Washington University, Postdoctoral Fellowship, 1981-1984
1994 (July)* - present Associate Professor of Anatomy (primary appointment) Associate Professor of Otolaryngology & Head-Neck Surgery
1984-1994 - Assistant Professor of Anatomy, Indiana University School of Medicine at Indianapolis (**tenured July 1, 1991)
1989-1994 - Assistant Professor of Otolaryngology & Head-Neck Surgery
1981-84 - Postdoctoral training in auditory neurophysio-logy under Dr. Nobuo Suga at Washington University. Complex-sound processing of neurons at higher centers of auditory pathway.
1977-81 - Ph.D. training in neurobiology under Dr. James P. Kelly at Columbia University College of Physicians & Surgeons. Laminar connections of cat primary auditory cortex.
1975-76 - Graduate research training under Dr. Sid Gilman at Columbia University College of Physicians & Surgeons. Collateral sprouting in the central nervous system; multiunit recording and neurologic testing.
1973-75 - Research with Dr. Ernest W. April at Columbia University College of Physicians & Surgeons.. structural studies of single muscle fibers using x-ray diffraction and electron microscopy.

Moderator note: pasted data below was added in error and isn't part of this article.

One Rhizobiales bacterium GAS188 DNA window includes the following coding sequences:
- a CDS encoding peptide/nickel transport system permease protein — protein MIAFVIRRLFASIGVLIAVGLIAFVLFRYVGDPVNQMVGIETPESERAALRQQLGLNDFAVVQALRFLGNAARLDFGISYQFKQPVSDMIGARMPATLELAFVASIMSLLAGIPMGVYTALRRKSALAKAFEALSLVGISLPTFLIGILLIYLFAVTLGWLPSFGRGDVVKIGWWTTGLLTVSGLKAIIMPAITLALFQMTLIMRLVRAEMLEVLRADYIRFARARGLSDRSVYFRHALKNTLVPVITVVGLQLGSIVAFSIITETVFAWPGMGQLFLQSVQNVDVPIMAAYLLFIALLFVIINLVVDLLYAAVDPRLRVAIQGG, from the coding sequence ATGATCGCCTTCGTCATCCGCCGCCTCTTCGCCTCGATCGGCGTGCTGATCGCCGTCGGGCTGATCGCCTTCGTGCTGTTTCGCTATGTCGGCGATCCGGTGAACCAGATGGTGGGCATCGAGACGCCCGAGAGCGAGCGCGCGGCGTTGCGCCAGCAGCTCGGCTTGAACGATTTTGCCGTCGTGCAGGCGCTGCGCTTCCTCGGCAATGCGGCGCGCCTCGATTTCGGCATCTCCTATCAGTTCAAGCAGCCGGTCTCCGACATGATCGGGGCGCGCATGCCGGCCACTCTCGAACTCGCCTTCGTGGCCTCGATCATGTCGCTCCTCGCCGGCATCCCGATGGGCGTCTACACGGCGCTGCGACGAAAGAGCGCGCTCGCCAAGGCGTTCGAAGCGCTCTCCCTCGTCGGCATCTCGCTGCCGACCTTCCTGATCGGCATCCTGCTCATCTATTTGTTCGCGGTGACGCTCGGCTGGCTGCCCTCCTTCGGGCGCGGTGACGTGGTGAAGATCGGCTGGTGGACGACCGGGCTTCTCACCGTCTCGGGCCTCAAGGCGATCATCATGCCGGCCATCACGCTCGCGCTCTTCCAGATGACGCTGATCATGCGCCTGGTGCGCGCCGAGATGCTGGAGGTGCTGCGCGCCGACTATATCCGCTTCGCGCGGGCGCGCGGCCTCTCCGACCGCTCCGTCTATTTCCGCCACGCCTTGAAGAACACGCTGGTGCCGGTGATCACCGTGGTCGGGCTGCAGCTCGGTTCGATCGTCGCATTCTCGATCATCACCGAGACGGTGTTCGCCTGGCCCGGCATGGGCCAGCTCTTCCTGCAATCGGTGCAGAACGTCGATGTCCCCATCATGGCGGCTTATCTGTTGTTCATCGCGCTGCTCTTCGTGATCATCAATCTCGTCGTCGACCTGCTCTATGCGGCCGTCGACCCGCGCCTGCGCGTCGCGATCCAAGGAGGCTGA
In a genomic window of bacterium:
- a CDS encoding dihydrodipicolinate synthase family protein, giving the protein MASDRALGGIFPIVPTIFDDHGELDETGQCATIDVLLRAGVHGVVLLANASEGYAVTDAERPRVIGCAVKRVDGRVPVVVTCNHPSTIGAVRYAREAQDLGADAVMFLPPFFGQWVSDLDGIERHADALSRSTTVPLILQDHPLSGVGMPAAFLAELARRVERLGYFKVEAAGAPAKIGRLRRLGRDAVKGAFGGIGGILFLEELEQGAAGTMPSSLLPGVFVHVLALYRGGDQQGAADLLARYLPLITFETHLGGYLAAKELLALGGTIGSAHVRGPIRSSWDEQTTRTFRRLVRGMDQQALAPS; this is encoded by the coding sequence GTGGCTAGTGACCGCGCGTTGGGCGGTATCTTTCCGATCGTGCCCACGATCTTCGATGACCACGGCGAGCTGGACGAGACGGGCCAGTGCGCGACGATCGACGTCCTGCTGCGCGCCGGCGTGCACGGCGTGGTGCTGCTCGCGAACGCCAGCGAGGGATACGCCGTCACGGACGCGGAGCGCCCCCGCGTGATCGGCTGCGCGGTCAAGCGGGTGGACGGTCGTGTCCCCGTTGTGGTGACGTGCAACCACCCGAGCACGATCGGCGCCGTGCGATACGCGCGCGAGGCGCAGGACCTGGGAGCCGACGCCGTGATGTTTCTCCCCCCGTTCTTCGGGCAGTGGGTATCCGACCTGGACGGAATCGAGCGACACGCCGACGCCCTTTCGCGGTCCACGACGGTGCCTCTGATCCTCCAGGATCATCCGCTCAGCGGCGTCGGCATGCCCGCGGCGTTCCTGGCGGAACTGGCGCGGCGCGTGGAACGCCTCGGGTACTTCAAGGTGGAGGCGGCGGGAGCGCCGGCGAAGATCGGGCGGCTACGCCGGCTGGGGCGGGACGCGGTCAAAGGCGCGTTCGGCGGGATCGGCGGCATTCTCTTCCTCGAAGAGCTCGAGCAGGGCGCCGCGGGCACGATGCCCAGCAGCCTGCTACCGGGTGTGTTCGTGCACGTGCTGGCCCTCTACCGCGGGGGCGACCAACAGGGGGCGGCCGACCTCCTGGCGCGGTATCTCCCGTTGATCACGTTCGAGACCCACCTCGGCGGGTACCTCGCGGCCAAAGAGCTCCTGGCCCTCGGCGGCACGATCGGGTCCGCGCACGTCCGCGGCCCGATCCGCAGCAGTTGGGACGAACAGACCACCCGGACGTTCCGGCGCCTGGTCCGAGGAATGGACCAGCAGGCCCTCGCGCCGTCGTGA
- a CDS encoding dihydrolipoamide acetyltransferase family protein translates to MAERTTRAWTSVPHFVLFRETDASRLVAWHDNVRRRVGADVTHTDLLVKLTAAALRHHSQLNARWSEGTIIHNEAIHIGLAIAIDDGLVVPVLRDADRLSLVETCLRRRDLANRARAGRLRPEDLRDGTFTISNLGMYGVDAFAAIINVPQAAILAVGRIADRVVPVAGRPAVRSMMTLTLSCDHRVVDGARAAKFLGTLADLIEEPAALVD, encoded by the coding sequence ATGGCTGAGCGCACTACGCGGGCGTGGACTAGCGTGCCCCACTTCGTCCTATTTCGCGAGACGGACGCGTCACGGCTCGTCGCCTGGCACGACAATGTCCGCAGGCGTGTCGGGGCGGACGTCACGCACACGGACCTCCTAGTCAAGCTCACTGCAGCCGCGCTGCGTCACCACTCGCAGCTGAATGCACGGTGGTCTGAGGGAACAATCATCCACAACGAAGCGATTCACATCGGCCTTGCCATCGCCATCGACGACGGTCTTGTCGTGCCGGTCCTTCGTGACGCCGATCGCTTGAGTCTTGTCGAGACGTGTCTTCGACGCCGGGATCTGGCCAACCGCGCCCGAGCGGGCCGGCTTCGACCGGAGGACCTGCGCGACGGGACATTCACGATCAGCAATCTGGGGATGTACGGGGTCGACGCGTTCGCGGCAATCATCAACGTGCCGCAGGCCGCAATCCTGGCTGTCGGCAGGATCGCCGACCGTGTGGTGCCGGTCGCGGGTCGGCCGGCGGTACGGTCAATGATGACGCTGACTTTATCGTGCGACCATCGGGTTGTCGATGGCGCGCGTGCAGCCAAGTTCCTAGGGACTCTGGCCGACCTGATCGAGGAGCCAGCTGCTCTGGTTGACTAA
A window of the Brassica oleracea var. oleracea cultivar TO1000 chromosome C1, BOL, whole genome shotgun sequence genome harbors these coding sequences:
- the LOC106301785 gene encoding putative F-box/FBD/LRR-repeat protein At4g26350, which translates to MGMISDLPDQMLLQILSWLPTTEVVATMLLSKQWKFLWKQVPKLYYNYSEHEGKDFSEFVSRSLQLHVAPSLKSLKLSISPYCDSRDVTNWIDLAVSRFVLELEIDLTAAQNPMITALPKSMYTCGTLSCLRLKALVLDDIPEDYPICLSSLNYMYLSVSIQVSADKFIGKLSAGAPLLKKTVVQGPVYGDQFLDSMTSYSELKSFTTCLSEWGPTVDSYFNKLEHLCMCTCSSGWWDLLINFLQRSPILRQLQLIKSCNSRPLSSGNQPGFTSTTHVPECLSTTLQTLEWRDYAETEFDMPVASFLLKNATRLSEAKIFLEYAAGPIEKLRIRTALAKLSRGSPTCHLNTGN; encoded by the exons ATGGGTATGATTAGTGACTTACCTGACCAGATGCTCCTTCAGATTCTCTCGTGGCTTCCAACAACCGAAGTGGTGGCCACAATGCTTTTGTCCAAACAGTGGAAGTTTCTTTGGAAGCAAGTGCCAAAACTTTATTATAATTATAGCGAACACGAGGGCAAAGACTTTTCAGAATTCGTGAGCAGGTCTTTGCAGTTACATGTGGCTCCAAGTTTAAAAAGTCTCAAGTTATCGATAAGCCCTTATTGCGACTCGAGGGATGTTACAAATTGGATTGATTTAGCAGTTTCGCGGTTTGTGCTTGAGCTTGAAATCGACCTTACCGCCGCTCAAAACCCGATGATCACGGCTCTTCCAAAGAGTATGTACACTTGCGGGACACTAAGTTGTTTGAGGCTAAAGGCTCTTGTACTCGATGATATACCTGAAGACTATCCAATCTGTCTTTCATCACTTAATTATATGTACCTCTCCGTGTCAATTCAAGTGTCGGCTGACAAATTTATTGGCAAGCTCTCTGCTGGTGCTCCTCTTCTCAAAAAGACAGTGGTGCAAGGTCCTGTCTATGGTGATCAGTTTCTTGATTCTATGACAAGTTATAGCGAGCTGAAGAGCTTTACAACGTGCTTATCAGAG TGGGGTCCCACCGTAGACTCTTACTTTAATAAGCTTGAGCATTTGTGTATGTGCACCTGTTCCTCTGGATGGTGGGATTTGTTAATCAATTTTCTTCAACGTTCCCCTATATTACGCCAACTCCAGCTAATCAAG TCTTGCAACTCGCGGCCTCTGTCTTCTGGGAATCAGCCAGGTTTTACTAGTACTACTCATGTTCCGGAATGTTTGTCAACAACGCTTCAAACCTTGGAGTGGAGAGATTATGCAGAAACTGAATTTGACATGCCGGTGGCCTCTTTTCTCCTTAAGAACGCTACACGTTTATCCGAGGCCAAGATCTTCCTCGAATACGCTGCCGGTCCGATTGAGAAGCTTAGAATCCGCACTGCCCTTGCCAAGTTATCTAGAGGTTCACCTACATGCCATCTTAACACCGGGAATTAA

Titles & Appointments
Associate Professor Emeritus of Anatomy & Cell Biology
Associate Professor Emeritus of Otolaryngology-Head & Neck Surgery
Associate Professor Emeritus of Neurology
A central interest of our research is to understand how the brain processes complex sounds in generating auditory perception. Extracellular single-unit recording is used to analyze the functional organization of the mammalian auditory cortex. Neuroanatomical tract-tracing is employed to determine the anatomical connections of physiologically-identified regions. A computational neuroscience approach is further used to model single neurons with artificial neural-networks and signal-processing techniques.
A second area of research is directed at plasticity in the central auditory pathway. The auditory nerve of drug-deafened animals is electrically stimulated to mimic the clinical condition found in profoundly-deaf patients surgically implanted with cochlear prostheses. "Artificial" nerve stimulation in deafened animals will be evaluated for its potential to reverse nerve degeneration and induce functional reorganization.
A third area will use positron-emission tomography (PET) to image the human cerebral cortex, and compare regions activated by speech in both normal-hearing and profoundly-deaf patients fitted with different prosthetic devices.
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